A Senate hearing on Wednesday concluded that despite the fact that the DC voucher system was written out of the recently passed budget, it was a proven success and ought to be continued. President Obama reassured the families of the 1700 students currently using vouchers that he would see that they were at least able to keep attending their current schools until they graduate. He said that he would put aside politics and support solutions. Yet the teachers unions and the powerful education lobby are campaigning hard against this voucher system because they are afraid that it will set a precedent and encourage other school districts to open up educational alternatives for their students.

The DC voucher system is a success which we cannot afford to abandon. If you pay taxes and care about the future of America’s youth, contact your Congressman and Senators and encourage them to support continued funding for the Opportunity Scholarship Program.

Powered by

About Dave Nalle

Dave Nalle is Executive Director of the Texas Liberty Foundation, Chairman of the Center for Foreign and Defense Policy, South Central Regional Director for the Republican Liberty Caucus and an advisory board member at the Coalition to Reduce Spending. He was Texas State Director for the Gary Johnson Presidential campaign, an adviser to the Ted Cruz senatorial campaign, Communications Director for the Travis County Republican Party and National Chairman of the Republican Liberty Caucus. He has also consulted on many political campaigns, specializing in messaging. Before focusing on political activism, he owned or was a partner in several businesses in the publishing industry and taught college-level history for 20 years.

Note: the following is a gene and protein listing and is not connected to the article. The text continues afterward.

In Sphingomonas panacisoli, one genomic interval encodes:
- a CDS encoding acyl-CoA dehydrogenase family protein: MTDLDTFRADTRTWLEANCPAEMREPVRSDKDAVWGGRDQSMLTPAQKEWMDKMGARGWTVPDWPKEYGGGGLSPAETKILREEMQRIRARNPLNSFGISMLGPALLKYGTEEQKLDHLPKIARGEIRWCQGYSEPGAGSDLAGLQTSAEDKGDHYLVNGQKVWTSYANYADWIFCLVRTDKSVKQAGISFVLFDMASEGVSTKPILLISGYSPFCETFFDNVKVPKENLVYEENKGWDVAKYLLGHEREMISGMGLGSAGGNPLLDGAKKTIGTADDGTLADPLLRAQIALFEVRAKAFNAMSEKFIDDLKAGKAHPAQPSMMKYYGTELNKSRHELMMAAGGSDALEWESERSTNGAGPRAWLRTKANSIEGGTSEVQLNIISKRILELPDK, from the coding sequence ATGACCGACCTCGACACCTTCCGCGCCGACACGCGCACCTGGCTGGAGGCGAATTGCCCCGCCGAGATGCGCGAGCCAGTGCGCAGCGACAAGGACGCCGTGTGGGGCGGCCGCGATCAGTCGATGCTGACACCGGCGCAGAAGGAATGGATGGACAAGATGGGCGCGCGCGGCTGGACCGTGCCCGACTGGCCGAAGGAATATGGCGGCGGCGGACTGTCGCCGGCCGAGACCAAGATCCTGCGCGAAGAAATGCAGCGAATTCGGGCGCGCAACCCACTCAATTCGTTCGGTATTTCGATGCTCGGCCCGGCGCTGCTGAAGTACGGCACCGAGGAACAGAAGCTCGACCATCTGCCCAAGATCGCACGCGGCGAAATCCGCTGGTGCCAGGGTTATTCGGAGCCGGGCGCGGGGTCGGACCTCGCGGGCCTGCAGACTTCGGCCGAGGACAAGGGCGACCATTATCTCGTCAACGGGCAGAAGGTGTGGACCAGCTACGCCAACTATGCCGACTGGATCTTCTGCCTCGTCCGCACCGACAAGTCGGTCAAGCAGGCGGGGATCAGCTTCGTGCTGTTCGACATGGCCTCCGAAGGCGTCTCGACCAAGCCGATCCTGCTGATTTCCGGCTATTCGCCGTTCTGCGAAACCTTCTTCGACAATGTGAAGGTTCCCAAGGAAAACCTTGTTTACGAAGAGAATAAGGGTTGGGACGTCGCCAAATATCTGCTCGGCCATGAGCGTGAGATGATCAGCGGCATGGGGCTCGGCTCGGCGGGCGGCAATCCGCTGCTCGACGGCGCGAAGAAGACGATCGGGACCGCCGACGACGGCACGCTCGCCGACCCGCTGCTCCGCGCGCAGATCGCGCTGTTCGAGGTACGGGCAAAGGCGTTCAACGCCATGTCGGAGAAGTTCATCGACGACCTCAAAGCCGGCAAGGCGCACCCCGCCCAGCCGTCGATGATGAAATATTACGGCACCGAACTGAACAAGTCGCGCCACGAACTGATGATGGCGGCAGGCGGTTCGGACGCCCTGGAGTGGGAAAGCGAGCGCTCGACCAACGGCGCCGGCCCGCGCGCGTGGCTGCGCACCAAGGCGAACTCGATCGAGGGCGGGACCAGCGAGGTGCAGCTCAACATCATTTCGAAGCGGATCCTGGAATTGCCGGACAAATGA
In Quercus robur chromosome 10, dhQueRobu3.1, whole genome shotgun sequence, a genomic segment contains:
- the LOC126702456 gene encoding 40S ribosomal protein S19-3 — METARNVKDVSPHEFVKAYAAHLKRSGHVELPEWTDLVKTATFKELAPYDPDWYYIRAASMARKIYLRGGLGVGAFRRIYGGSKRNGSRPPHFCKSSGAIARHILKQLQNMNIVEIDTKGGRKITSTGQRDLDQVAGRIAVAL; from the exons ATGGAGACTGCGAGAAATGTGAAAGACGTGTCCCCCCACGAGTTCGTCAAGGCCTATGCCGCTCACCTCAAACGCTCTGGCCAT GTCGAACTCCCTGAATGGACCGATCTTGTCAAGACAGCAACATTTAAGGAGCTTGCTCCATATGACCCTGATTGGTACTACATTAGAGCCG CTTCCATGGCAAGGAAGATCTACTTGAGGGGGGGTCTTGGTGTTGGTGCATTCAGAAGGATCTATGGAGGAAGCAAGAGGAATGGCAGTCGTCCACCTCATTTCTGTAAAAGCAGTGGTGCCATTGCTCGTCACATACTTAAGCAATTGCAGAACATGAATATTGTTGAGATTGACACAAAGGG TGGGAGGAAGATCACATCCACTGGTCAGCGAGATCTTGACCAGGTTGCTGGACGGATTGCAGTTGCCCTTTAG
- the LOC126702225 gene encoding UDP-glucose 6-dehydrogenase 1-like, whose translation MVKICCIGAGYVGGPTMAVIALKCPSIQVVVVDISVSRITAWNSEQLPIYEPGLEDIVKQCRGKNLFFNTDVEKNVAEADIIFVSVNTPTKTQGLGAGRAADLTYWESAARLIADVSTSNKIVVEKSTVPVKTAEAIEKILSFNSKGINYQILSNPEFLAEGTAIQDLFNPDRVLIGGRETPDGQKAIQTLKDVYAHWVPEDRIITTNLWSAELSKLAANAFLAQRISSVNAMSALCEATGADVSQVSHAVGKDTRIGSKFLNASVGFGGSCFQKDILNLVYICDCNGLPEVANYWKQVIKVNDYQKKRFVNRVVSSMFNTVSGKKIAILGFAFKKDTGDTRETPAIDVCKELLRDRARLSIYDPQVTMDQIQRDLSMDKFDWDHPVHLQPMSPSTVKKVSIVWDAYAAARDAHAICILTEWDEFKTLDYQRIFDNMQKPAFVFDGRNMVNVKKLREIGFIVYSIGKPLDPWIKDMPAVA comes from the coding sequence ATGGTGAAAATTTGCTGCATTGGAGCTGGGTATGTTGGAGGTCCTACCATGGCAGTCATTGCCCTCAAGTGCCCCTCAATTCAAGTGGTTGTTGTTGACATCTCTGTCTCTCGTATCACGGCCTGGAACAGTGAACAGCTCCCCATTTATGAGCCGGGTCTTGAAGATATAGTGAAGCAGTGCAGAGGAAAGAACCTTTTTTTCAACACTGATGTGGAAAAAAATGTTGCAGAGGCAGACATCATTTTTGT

• Dave,

    Isn’t the case still open on this choice? I wouldn’t bet that the vouchers will be discontinued. Arne Duncan is a supporter of charter schools, that’s why this teacher does not like him and others in Chi town.

    But vouchers are different from charter schools. I think the vouchers will probably stay since they are akin to choices for poor people such as charter schools.


  • Well, the federal funding was taken out of the budget when it passed and was signed by Obama. There’s now a chance that with the push from DC activists and the Senate hearings that the funding may be passed as a supplemental item, but the forces arrayed against that are powerful and have a lot of influence. That’s why I’m pushing so hard for it right now.


  • To give credit where due, it looks like Obama might be open to saving this program. The problem is the union shills in Congress.


  • Jeff Noel

    From a double the numbers report from late 2008:
    The only indicator where DC stood at the national average was the percentage of high school graduates who entered
    college: 60 percent of the high school graduates took that important step. DC doubled that number between 1999 and
    2005, largely due to the work of the DC College Access Program (DC CAP) and other college access providers.
    I am just wondering where you got your college statistics from – I am a researcher and I have been unable to find specific numbers on the private school college access. Also wondering where you got 83% going to college for the public charter schools.